Community Conservation

December 20, 2022
Conservation News

Conservation for All Communities

On the eve of the 40th Anniversary of the Peconic Land Trust, we take time to celebrate all that has been accomplished and acknowledge the support of many throughout these four decades. Truly, without your help, the conservation of working farms, woodlands, hilltops, and shorelines would not have been possible. Throughout, our work has not only focused on the land, but also the people who work the land as well as those who appreciate the importance of protecting it.

Our 40th Anniversary is also a time to reflect on the impact we have had on the health and well-being of the communities we serve across Long Island, and to ask ourselves: How can we better serve the needs of all communities? In addition to providing people with access to woodlands and trails, local farms and fresh food, clean drinking water, wetlands, and bays, what are new ways to engage those with different life experiences than our own? How do we broaden our impact so that we are relevant to one and all? We know that the best way to answer these questions is to listen to, and engage with, those we seek to serve.

We recognize that our conservation successes would not have been possible without the involvement of many people in local communities. Whether we gather neighbors to provide private dollars to match public funds toward the protection of a beloved farm or to fund critical research and remediation to restore our impaired coastal ponds, we have a history of engaging people. Most recently, we have invested funds provided by you to build better trails so that more people can access the land that we have protected. We have also made it possible for Spanish-speaking people to enjoy interpretive signage at preserves in their native language. While we have accomplished a lot to engage the diverse communities around us, there is more work to be done and further questions have to be considered.

Who have we left behind?

Land trusts across the country are talking about Community Conservation. In essence, it is an approach to conservation in which community engagement and the application of the principles of diversity, equity and inclusion are incorporated into every aspect of land conservation. As such, land trusts are acknowledging inequities related to access and are recommitting themselves to conserving not just land but also community access to land and the natural world. In our case, it means working with our indigenous communities to protect and restore ancestral lands for ceremonial and other purposes, increasing access to locally grown food through community gardens and food pantries, expanding access to nature with accessible trails, and providing educational-based activities that connect people to the world around us. These are elements of Community Conservation, and the basis of our efforts to connect and grow a diverse conservation community.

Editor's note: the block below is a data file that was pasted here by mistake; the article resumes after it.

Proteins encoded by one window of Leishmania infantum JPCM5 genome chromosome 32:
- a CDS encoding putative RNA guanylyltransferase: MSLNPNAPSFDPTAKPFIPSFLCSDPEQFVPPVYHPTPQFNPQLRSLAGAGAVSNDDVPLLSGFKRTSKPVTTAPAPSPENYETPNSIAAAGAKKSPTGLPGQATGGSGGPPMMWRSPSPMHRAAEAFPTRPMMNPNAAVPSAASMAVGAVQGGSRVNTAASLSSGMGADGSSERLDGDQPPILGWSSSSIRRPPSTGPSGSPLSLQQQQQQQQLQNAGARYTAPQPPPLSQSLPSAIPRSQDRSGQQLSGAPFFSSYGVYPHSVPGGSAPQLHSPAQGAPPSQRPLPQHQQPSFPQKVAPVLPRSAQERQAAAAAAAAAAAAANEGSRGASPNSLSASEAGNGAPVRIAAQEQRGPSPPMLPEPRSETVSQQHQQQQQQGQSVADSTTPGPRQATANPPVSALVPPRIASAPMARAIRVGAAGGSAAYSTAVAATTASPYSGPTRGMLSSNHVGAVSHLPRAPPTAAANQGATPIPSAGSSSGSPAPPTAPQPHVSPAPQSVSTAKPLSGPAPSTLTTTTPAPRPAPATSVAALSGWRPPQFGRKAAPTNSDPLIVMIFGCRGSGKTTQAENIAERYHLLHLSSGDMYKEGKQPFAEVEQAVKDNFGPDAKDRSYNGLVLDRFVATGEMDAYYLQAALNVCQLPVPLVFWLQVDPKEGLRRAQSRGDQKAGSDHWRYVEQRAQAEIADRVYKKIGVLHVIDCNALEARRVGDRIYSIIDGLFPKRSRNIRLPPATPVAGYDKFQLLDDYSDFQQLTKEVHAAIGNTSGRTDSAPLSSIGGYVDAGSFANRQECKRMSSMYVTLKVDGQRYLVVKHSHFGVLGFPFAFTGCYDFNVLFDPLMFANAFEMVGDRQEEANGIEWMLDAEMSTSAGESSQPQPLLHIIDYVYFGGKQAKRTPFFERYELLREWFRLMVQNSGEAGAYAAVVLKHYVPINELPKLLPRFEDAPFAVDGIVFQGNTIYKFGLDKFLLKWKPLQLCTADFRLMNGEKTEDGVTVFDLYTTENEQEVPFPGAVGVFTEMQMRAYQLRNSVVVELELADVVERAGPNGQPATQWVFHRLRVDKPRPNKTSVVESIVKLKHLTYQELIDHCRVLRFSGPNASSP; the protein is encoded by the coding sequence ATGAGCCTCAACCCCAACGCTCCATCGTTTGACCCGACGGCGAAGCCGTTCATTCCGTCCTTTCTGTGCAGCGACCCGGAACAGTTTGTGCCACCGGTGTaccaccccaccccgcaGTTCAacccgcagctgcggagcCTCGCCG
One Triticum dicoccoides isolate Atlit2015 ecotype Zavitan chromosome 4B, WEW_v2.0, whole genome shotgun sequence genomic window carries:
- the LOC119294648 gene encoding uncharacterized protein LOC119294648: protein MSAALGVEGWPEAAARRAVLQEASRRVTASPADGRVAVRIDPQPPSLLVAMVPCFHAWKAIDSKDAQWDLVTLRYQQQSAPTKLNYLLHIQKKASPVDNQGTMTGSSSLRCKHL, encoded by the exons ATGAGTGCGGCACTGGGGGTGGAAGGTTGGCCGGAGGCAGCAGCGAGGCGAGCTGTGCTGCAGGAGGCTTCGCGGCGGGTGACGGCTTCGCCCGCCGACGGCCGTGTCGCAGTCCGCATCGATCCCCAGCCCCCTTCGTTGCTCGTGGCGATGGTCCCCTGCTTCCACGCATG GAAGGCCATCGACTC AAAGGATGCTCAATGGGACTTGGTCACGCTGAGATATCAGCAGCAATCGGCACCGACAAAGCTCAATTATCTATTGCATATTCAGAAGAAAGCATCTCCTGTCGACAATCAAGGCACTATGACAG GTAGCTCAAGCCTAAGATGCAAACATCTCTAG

What new partnerships does the future hold for the Trust and its staff?

We are looking forward to building new connections, broadening the scope of our work, and learning from our neighbors how we can be helpful, relevant, and authentic in accomplishing their community’s conservation goals.

What is Community Conservation?

1. Respond to community need.
2. Connect people with place.
3. Create opportunities for people to get involved.
4. Energize the community.
5. Provide public access.
6. Broaden the land trust’s reach.
7. Provide lasting and meaningful impact.

Source: Land Trust Alliance

Community Conservation In Action

Since our founding, the tenets of community conservation have been an integral part of our work. Here are a few of our recent projects that reflect the connection with you – our community


Sugar Loaf Preserve, Shinnecock Hills

Sugar Loaf Hill Summit, sacred land of the Shinnecock people, was protected in July 2021. The Trust is working closely with the Shinnecock Graves Protection Warrior Society to restore the land.


Andy Duffy, Louise Harrison, Holly Sanford (Trust Senior Project Manager), Cassie Kanz, Isabelle Kanz, Phoebe Faint and Oliver Faint at the Soundview Avenue Preserve.

Soundview Avenue Preserve, Southold

“I am deeply grateful to the Trust and all the committed people who joined in this effort to protect our fragile and increasingly rare, East End forests.” – Isabelle Kanz on the community conservation effort to create the Soundview Avenue Preserve in Southold.


Condzella Farm, Wading River

The Condzella Family has farmed in Wading River for 100 years. Donors from all over the East End worked together to raise funds so the Trust will be able to purchase easements on their land and allow their family farm legacy to continue.


Georgica Pond, Wainscott

Located on the corner of Montauk Highway and Wainscott Stone Road in East Hampton, a former commercial property is being transformed into a viable wetlands area for a healthier Georgica Pond. The Trust looks forward to working with both the Town of East Hampton and the Friends of Georgica Pond Foundation with ongoing efforts to reduce storm water run-off into the pond from the nearby roads.

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